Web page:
Some of those who work in positive psychology were surprised by a recent research study by Roy Baumeister showing that stress and anxiety was linked to less happiness but more meaningfulness in life. Why would a meaningful life be more stressful and less happy? Aren’t we always reading about how having a sense of purpose and meaning contributes to a happier life? Isn’t meaning important?
I could at this point, as I often do on this blog, talk about “false dichotomies.” I could argue, as many often do, that meaning and happiness go hand in hand. You do not have to choose one or the other. You can have it all!
But I think what we are seeing here is actually a true dichotomy. We all arrive at forks in the road where happiness lies down one branch and meaning is down the other. Sometimes we do have to make a choice.
I was thinking about this the other night while watching the new film version of Les Misérables. Les Misérables has long been one of my favorite stories and the musical soundtrack is easily one of the most listened to albums I have ever owned (Back in the day, I played the cassettes to death in my car on long drives and eventually had to repurchase the 2-CD set.)
I fell in love with Jean Valjean, the main character, from the very beginning of the story as he is completing his grueling 19 years of prison for stealing a loaf of bread in order to save his sister’s child. A meaningful choice to be sure, but certainly not a happy one.
(Spoiler alert: If you haven’t seen or read any version of Les Miz, stop reading this article and run, don’t walk to get the book or see the movie. If you don’t mind hearing some of the details, read on . . .)
Again and again in the movie (or book, or play) the characters have to confront decisions for meaning or happiness. And again and again, they choose meaning—exactly what makes the story so profoundly moving and inspiring:
The Bishop gives away his fine silver to save the soul of a poor wretch. Fantine becomes a prostitute to raise money for her sick daughter. Jean Valjean turns himself in to the authorities to save an innocent who would take his place. Eponine takes a bullet for someone she loves. Marius forsakes love and personal happiness to fight for a cause in the French revolution (“Who cares about your lonely soul/we strive towards a larger goal/our little lives don’t count at all.”) In the same revolution, countless young men give their lives while fighting for their freedom.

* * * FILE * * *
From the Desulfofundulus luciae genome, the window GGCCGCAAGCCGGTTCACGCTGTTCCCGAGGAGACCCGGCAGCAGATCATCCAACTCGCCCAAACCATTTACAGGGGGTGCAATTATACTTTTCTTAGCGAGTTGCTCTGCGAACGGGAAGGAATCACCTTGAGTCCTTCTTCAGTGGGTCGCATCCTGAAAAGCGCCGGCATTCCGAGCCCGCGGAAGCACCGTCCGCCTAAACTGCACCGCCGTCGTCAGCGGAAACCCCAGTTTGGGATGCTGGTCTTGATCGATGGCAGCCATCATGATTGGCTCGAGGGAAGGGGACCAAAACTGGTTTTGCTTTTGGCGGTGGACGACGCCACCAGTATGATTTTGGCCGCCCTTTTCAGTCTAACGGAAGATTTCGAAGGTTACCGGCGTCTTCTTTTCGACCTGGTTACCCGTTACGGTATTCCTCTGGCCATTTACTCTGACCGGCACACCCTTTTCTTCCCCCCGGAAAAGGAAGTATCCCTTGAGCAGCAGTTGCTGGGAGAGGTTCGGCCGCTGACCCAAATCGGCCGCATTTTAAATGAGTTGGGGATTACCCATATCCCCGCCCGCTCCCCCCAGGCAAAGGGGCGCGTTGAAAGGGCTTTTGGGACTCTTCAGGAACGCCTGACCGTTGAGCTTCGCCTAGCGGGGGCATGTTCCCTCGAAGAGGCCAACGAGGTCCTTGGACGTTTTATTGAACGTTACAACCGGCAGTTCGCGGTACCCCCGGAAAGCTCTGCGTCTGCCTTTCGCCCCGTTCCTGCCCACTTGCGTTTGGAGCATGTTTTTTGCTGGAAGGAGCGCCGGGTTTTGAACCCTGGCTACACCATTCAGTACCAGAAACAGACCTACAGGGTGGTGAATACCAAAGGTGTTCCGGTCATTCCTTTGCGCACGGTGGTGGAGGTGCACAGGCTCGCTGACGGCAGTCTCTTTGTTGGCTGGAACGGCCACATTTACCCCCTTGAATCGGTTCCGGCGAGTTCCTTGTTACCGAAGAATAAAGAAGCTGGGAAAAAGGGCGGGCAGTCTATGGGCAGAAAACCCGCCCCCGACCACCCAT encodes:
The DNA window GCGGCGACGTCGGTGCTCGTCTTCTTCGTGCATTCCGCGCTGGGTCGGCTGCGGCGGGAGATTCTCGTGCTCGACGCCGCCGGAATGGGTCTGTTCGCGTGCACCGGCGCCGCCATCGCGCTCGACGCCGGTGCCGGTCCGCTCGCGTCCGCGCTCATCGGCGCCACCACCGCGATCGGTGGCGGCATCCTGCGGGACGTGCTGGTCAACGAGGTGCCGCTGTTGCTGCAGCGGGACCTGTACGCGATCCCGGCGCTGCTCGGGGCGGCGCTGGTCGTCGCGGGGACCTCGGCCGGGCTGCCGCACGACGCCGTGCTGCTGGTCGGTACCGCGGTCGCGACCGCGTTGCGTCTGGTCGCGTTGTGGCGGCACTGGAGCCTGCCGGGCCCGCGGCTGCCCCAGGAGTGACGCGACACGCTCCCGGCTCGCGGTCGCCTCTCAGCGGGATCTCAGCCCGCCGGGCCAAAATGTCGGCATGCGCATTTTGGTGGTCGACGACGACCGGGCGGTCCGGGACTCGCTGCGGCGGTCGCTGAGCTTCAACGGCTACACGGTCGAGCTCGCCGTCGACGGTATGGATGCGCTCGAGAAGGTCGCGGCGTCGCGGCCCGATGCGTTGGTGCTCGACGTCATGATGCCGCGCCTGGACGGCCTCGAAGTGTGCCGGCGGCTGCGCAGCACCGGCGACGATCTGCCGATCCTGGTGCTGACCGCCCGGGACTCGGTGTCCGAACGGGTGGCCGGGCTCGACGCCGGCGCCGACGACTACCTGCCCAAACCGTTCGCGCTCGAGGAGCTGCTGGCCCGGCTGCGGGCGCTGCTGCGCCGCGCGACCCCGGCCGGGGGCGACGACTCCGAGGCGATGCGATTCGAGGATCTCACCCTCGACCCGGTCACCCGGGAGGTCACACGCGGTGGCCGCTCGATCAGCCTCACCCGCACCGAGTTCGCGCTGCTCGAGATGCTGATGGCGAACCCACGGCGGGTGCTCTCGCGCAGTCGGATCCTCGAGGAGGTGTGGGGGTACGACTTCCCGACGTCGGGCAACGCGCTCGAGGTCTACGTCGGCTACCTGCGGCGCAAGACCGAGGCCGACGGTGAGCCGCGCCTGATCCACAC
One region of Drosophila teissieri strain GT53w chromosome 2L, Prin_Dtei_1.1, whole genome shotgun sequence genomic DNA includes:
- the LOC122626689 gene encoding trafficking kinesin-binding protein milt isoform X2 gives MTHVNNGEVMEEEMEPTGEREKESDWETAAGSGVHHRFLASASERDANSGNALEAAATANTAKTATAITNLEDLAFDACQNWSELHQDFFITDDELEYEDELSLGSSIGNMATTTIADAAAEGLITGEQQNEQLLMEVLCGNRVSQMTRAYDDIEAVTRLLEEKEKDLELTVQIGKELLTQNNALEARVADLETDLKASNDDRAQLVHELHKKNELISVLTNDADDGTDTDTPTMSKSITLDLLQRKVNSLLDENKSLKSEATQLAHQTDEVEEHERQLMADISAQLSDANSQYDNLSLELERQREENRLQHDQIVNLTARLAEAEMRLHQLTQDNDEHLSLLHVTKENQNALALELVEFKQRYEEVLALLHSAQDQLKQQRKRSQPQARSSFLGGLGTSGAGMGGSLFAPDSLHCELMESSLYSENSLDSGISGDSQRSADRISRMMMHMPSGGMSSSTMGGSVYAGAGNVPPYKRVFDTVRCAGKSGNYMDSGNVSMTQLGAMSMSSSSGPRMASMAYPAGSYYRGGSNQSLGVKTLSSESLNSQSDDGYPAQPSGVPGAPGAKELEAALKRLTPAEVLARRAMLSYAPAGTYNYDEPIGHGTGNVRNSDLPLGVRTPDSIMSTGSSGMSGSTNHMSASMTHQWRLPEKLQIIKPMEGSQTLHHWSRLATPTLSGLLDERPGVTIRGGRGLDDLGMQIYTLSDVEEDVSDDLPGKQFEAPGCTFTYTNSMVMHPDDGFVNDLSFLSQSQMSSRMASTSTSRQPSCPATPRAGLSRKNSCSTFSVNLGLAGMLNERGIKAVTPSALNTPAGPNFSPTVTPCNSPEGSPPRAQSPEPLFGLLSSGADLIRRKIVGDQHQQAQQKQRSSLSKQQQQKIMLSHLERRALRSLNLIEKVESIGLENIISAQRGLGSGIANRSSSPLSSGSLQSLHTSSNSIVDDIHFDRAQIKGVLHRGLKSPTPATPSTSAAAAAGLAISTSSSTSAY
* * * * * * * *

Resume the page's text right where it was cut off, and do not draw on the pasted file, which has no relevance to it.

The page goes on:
It would be difficult to identify any character in the story that did not sacrifice their personal happiness in pursuit of some meaningful goal. (But what do you expect from a movie called “Les Misérables?”)
At the end of the movie, Valjean is again called upon to decide between meaning and happiness. He rescues young Marius and brings him home, knowing that Marius will take away his beloved Cosette, the girl that he raised as his own.
Obviously, these are examples from a fictional account, and you could find countless more fictional examples that tell this same story. But you can probably also find examples in your own life—times when you took on extra stress and sorrow to do something that you believed was important.
Maybe, as in the case of Les Misérables, these meaningful examples involve sacrificing your own happiness for that of someone else; someone that you love or someone that is needier than you.
Jean Valjean ends the movie (double spoiler alert!) suffering from a broken heart for having to leave behind his beloved Cosette. But there is no question that his life was a meaningful one and Cosette and Marius’ happy existence lives on as proof of that.
Like many meaningful lives, Jean Valjean’s redemption from suffering comes only with the evaluation of his life once it is over; with the knowledge of a love so deep that it came with great sacrifice. “To love another person is to see the face of God.”
I think Baumeister’s research shows an important aspect of life. The meaningful life and the happy life do not always go hand in hand. Holistic health expert Dr. Daniel Friedland puts it simply: “sometimes you have to choose between what feels good and what feels right.” What would you choose?
While Les Misérables is not a happy story, it does fill us with inspiration. We come away not feeling happy, but questioning what we believe in, what are we willing to suffer for, and what kind of person do we really want to be.
All good questions for those who want to live a meaningful life.
References and recommended reading:
Hugo, V. (1987). Les Misérables. Signet Classics.
by Jeremy McCarthy